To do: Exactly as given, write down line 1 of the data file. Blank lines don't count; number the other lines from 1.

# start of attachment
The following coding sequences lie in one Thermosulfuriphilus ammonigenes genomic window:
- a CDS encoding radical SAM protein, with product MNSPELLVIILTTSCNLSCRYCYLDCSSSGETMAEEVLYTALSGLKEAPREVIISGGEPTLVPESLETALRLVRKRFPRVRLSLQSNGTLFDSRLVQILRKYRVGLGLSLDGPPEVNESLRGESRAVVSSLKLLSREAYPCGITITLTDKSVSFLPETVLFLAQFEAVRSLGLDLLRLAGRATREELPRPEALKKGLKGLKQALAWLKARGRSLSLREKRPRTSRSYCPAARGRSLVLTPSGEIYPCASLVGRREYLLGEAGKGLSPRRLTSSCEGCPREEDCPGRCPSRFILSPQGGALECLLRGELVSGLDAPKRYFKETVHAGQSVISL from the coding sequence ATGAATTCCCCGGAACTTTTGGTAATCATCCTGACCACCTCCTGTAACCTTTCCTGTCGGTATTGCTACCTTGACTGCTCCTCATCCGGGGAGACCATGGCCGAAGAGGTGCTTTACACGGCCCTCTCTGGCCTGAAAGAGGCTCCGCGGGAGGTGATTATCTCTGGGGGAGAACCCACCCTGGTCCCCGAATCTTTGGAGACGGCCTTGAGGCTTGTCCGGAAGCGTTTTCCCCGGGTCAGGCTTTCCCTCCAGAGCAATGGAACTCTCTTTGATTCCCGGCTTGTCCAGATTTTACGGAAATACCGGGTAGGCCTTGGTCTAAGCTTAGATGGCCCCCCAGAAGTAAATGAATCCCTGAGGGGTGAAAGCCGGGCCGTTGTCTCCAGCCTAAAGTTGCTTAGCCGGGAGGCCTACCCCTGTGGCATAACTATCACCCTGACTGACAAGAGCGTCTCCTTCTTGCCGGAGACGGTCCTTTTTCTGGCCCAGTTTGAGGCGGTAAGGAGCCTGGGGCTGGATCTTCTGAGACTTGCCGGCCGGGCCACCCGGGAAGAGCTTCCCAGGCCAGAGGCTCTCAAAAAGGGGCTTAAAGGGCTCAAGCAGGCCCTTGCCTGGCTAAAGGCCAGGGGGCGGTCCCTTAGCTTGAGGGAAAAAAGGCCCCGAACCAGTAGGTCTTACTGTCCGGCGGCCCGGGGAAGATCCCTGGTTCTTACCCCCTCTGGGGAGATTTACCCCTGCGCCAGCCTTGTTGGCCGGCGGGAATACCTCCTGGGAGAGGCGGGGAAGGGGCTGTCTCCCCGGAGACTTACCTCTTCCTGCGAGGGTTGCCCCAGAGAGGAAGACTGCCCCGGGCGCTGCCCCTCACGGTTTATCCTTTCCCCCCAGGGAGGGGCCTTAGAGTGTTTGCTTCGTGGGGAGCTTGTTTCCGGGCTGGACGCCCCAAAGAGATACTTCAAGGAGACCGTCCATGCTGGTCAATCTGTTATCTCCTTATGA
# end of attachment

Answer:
The following coding sequences lie in one Thermosulfuriphilus ammonigenes genomic window: